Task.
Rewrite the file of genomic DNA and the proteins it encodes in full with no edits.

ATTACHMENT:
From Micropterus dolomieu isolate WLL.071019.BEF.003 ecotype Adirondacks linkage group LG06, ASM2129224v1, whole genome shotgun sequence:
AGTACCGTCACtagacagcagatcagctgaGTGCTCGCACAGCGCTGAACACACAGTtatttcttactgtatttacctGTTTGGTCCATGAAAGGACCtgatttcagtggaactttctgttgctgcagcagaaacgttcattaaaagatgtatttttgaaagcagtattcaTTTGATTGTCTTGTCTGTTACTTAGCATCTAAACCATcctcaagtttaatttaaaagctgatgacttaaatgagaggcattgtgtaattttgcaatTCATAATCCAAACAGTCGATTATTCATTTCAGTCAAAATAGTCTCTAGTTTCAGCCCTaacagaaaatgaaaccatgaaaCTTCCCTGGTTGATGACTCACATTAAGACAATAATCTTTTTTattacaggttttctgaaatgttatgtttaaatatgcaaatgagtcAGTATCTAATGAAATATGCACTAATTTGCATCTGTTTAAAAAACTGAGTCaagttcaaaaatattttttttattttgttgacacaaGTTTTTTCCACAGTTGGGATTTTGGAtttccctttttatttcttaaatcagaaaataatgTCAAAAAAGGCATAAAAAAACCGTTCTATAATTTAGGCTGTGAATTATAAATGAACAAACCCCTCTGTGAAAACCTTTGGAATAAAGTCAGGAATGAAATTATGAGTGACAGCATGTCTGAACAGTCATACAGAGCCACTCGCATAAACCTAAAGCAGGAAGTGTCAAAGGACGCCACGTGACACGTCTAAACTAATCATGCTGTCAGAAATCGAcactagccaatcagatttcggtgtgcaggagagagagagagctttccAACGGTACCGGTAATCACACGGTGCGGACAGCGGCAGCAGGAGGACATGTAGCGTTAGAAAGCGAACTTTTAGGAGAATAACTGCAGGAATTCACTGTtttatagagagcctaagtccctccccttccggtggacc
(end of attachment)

From Micropterus dolomieu isolate WLL.071019.BEF.003 ecotype Adirondacks linkage group LG06, ASM2129224v1, whole genome shotgun sequence:
AGTACCGTCACtagacagcagatcagctgaGTGCTCGCACAGCGCTGAACACACAGTtatttcttactgtatttacctGTTTGGTCCATGAAAGGACCtgatttcagtggaactttctgttgctgcagcagaaacgttcattaaaagatgtatttttgaaagcagtattcaTTTGATTGTCTTGTCTGTTACTTAGCATCTAAACCATcctcaagtttaatttaaaagctgatgacttaaatgagaggcattgtgtaattttgcaatTCATAATCCAAACAGTCGATTATTCATTTCAGTCAAAATAGTCTCTAGTTTCAGCCCTaacagaaaatgaaaccatgaaaCTTCCCTGGTTGATGACTCACATTAAGACAATAATCTTTTTTattacaggttttctgaaatgttatgtttaaatatgcaaatgagtcAGTATCTAATGAAATATGCACTAATTTGCATCTGTTTAAAAAACTGAGTCaagttcaaaaatattttttttattttgttgacacaaGTTTTTTCCACAGTTGGGATTTTGGAtttccctttttatttcttaaatcagaaaataatgTCAAAAAAGGCATAAAAAAACCGTTCTATAATTTAGGCTGTGAATTATAAATGAACAAACCCCTCTGTGAAAACCTTTGGAATAAAGTCAGGAATGAAATTATGAGTGACAGCATGTCTGAACAGTCATACAGAGCCACTCGCATAAACCTAAAGCAGGAAGTGTCAAAGGACGCCACGTGACACGTCTAAACTAATCATGCTGTCAGAAATCGAcactagccaatcagatttcggtgtgcaggagagagagagagctttccAACGGTACCGGTAATCACACGGTGCGGACAGCGGCAGCAGGAGGACATGTAGCGTTAGAAAGCGAACTTTTAGGAGAATAACTGCAGGAATTCACTGTtttatagagagcctaagtccctccccttccggtggacc